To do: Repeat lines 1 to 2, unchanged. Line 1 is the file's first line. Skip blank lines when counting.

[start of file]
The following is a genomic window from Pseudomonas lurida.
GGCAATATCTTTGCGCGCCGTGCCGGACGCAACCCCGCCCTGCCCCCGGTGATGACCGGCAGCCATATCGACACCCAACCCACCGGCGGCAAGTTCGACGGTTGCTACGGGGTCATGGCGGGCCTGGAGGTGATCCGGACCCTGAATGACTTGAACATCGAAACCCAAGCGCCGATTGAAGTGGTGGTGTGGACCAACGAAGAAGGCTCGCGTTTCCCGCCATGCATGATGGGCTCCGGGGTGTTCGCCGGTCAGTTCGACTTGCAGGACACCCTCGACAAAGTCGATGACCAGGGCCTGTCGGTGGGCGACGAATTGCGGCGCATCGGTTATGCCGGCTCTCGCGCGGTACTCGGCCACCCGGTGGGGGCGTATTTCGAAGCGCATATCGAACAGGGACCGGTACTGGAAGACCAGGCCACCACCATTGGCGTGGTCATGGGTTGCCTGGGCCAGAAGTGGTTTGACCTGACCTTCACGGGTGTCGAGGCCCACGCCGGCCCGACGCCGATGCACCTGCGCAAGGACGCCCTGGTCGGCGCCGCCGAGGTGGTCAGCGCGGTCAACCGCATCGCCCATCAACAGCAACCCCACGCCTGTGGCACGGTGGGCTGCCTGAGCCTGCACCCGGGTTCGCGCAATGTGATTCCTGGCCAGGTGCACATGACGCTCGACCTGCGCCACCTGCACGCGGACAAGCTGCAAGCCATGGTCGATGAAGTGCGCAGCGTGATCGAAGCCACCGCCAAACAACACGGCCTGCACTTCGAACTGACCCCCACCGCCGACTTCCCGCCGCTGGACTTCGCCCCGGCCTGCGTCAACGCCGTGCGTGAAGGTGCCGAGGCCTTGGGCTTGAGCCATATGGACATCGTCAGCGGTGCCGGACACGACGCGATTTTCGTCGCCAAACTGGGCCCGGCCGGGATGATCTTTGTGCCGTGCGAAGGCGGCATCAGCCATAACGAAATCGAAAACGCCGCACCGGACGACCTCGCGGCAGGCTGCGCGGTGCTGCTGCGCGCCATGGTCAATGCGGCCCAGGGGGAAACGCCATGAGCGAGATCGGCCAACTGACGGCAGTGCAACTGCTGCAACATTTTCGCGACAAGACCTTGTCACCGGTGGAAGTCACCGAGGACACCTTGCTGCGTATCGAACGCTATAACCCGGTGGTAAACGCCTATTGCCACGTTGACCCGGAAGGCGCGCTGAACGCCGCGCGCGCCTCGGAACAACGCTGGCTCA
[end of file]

The following is a genomic window from Pseudomonas lurida.
GGCAATATCTTTGCGCGCCGTGCCGGACGCAACCCCGCCCTGCCCCCGGTGATGACCGGCAGCCATATCGACACCCAACCCACCGGCGGCAAGTTCGACGGTTGCTACGGGGTCATGGCGGGCCTGGAGGTGATCCGGACCCTGAATGACTTGAACATCGAAACCCAAGCGCCGATTGAAGTGGTGGTGTGGACCAACGAAGAAGGCTCGCGTTTCCCGCCATGCATGATGGGCTCCGGGGTGTTCGCCGGTCAGTTCGACTTGCAGGACACCCTCGACAAAGTCGATGACCAGGGCCTGTCGGTGGGCGACGAATTGCGGCGCATCGGTTATGCCGGCTCTCGCGCGGTACTCGGCCACCCGGTGGGGGCGTATTTCGAAGCGCATATCGAACAGGGACCGGTACTGGAAGACCAGGCCACCACCATTGGCGTGGTCATGGGTTGCCTGGGCCAGAAGTGGTTTGACCTGACCTTCACGGGTGTCGAGGCCCACGCCGGCCCGACGCCGATGCACCTGCGCAAGGACGCCCTGGTCGGCGCCGCCGAGGTGGTCAGCGCGGTCAACCGCATCGCCCATCAACAGCAACCCCACGCCTGTGGCACGGTGGGCTGCCTGAGCCTGCACCCGGGTTCGCGCAATGTGATTCCTGGCCAGGTGCACATGACGCTCGACCTGCGCCACCTGCACGCGGACAAGCTGCAAGCCATGGTCGATGAAGTGCGCAGCGTGATCGAAGCCACCGCCAAACAACACGGCCTGCACTTCGAACTGACCCCCACCGCCGACTTCCCGCCGCTGGACTTCGCCCCGGCCTGCGTCAACGCCGTGCGTGAAGGTGCCGAGGCCTTGGGCTTGAGCCATATGGACATCGTCAGCGGTGCCGGACACGACGCGATTTTCGTCGCCAAACTGGGCCCGGCCGGGATGATCTTTGTGCCGTGCGAAGGCGGCATCAGCCATAACGAAATCGAAAACGCCGCACCGGACGACCTCGCGGCAGGCTGCGCGGTGCTGCTGCGCGCCATGGTCAATGCGGCCCAGGGGGAAACGCCATGAGCGAGATCGGCCAACTGACGGCAGTGCAACTGCTGCAACATTTTCGCGACAAGACCTTGTCACCGGTGGAAGTCACCGAGGACACCTTGCTGCGTATCGAACGCTATAACCCGGTGGTAAACGCCTATTGCCACGTTGACCCGGAAGGCGCGCTGAACGCCGCGCGCGCCTCGGAACAACGCTGGCTCA